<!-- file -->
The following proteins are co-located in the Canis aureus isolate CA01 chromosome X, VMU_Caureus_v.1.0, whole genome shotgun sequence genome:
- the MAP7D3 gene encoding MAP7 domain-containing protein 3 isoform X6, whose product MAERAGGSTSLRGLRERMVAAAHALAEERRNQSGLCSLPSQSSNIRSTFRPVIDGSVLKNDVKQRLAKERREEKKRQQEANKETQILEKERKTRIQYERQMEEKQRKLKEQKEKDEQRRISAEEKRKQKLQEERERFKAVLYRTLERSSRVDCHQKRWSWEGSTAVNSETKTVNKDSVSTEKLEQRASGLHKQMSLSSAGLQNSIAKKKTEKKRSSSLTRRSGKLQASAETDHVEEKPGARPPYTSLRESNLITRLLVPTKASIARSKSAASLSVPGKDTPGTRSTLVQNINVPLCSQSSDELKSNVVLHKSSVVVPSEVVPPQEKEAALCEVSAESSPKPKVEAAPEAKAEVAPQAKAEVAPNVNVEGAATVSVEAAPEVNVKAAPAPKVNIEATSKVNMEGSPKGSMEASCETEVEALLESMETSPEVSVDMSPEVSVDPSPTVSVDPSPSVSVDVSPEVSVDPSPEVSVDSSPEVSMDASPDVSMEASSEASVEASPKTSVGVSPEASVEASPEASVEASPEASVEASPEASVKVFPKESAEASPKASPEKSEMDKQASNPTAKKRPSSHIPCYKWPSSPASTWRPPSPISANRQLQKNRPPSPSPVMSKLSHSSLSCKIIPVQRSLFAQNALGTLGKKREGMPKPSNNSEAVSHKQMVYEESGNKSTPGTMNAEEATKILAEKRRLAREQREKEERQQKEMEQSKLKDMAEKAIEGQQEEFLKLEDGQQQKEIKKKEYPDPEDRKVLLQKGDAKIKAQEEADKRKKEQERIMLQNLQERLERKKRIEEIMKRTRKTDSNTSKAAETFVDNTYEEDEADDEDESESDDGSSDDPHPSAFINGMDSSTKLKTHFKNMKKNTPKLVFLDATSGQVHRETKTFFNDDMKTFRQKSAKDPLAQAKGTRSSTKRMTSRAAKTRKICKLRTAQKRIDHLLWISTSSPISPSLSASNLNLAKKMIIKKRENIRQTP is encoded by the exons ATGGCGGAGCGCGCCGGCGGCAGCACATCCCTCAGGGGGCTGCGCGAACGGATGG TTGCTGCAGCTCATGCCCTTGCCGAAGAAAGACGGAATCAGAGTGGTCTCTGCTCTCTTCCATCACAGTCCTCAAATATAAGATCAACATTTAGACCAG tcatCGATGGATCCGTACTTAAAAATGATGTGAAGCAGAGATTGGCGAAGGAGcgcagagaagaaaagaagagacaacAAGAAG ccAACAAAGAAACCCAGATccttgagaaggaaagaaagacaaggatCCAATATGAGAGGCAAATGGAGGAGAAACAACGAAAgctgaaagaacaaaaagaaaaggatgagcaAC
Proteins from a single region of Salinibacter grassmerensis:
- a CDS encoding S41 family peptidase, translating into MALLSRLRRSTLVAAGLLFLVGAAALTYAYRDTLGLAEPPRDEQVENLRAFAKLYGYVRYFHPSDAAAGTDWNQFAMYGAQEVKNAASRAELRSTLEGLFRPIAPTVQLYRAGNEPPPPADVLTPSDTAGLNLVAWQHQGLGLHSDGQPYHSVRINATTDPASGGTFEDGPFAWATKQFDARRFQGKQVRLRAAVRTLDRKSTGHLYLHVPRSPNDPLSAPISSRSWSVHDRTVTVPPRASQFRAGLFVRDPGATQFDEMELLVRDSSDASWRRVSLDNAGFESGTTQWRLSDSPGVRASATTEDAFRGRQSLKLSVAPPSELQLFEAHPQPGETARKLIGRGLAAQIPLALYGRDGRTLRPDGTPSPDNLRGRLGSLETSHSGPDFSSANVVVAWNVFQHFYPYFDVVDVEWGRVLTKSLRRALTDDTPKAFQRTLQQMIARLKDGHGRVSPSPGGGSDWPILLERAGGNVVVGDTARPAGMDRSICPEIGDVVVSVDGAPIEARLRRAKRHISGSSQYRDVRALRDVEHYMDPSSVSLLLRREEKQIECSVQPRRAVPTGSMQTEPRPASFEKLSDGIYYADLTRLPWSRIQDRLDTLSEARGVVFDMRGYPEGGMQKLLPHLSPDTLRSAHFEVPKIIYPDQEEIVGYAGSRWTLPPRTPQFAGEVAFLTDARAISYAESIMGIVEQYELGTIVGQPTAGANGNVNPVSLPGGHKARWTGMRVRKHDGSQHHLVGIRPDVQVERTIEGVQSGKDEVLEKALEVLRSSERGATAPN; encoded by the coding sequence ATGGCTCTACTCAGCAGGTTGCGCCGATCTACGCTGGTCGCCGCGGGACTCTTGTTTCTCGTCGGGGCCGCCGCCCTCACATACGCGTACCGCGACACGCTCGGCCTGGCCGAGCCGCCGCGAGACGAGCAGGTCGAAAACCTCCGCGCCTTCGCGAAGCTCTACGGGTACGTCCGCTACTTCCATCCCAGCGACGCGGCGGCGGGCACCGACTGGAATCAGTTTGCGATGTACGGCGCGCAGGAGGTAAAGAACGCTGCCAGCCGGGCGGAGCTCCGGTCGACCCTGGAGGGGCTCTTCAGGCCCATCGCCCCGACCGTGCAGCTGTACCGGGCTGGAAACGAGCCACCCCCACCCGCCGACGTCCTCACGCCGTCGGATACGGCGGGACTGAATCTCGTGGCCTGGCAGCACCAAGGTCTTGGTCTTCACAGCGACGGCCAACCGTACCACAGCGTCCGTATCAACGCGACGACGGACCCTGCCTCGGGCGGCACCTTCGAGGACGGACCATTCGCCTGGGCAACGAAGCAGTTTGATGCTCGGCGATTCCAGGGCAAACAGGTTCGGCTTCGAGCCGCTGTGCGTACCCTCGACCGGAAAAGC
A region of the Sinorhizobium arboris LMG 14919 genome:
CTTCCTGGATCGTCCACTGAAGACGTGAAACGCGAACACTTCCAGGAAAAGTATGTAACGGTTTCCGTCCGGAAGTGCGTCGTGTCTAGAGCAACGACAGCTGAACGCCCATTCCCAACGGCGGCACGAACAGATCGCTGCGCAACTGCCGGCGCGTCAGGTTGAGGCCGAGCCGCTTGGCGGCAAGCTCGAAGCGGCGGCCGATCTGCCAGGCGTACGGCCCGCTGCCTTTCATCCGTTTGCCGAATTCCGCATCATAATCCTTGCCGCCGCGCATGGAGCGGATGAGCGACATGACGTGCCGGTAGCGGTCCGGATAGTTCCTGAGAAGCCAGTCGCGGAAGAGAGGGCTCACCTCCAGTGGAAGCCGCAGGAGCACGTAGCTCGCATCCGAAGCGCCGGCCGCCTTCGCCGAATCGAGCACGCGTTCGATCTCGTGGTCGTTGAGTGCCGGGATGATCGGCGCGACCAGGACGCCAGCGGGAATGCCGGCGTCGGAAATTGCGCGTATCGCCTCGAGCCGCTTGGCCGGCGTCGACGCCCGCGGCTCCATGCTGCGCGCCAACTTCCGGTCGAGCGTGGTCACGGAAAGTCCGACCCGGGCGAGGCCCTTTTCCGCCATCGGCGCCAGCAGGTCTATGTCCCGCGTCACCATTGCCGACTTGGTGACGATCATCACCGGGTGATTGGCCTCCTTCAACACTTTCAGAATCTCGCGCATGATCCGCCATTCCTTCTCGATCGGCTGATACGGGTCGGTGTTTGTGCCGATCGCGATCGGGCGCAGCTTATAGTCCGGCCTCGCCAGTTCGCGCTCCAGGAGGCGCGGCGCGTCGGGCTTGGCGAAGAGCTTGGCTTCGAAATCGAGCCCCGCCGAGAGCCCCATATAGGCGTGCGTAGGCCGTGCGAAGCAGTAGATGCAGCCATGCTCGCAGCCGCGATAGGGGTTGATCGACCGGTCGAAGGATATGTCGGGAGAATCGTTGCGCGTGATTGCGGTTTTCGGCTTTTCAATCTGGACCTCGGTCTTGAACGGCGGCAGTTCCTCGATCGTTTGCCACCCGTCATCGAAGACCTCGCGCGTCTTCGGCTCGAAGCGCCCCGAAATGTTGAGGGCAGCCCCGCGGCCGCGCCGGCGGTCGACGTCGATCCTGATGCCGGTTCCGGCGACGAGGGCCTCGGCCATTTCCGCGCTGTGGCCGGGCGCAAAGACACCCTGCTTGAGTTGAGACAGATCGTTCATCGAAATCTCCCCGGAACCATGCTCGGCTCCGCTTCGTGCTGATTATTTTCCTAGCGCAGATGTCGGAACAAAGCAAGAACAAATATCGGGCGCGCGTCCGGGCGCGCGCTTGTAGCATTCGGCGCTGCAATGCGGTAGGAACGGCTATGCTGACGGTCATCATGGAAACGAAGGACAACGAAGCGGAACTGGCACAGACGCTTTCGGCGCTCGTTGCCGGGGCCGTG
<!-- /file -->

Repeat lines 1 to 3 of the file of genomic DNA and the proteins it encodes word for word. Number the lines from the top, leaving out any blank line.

The following proteins are co-located in the Canis aureus isolate CA01 chromosome X, VMU_Caureus_v.1.0, whole genome shotgun sequence genome:
- the MAP7D3 gene encoding MAP7 domain-containing protein 3 isoform X6, whose product MAERAGGSTSLRGLRERMVAAAHALAEERRNQSGLCSLPSQSSNIRSTFRPVIDGSVLKNDVKQRLAKERREEKKRQQEANKETQILEKERKTRIQYERQMEEKQRKLKEQKEKDEQRRISAEEKRKQKLQEERERFKAVLYRTLERSSRVDCHQKRWSWEGSTAVNSETKTVNKDSVSTEKLEQRASGLHKQMSLSSAGLQNSIAKKKTEKKRSSSLTRRSGKLQASAETDHVEEKPGARPPYTSLRESNLITRLLVPTKASIARSKSAASLSVPGKDTPGTRSTLVQNINVPLCSQSSDELKSNVVLHKSSVVVPSEVVPPQEKEAALCEVSAESSPKPKVEAAPEAKAEVAPQAKAEVAPNVNVEGAATVSVEAAPEVNVKAAPAPKVNIEATSKVNMEGSPKGSMEASCETEVEALLESMETSPEVSVDMSPEVSVDPSPTVSVDPSPSVSVDVSPEVSVDPSPEVSVDSSPEVSMDASPDVSMEASSEASVEASPKTSVGVSPEASVEASPEASVEASPEASVEASPEASVKVFPKESAEASPKASPEKSEMDKQASNPTAKKRPSSHIPCYKWPSSPASTWRPPSPISANRQLQKNRPPSPSPVMSKLSHSSLSCKIIPVQRSLFAQNALGTLGKKREGMPKPSNNSEAVSHKQMVYEESGNKSTPGTMNAEEATKILAEKRRLAREQREKEERQQKEMEQSKLKDMAEKAIEGQQEEFLKLEDGQQQKEIKKKEYPDPEDRKVLLQKGDAKIKAQEEADKRKKEQERIMLQNLQERLERKKRIEEIMKRTRKTDSNTSKAAETFVDNTYEEDEADDEDESESDDGSSDDPHPSAFINGMDSSTKLKTHFKNMKKNTPKLVFLDATSGQVHRETKTFFNDDMKTFRQKSAKDPLAQAKGTRSSTKRMTSRAAKTRKICKLRTAQKRIDHLLWISTSSPISPSLSASNLNLAKKMIIKKRENIRQTP is encoded by the exons ATGGCGGAGCGCGCCGGCGGCAGCACATCCCTCAGGGGGCTGCGCGAACGGATGG TTGCTGCAGCTCATGCCCTTGCCGAAGAAAGACGGAATCAGAGTGGTCTCTGCTCTCTTCCATCACAGTCCTCAAATATAAGATCAACATTTAGACCAG tcatCGATGGATCCGTACTTAAAAATGATGTGAAGCAGAGATTGGCGAAGGAGcgcagagaagaaaagaagagacaacAAGAAG ccAACAAAGAAACCCAGATccttgagaaggaaagaaagacaaggatCCAATATGAGAGGCAAATGGAGGAGAAACAACGAAAgctgaaagaacaaaaagaaaaggatgagcaAC
Proteins from a single region of Salinibacter grassmerensis: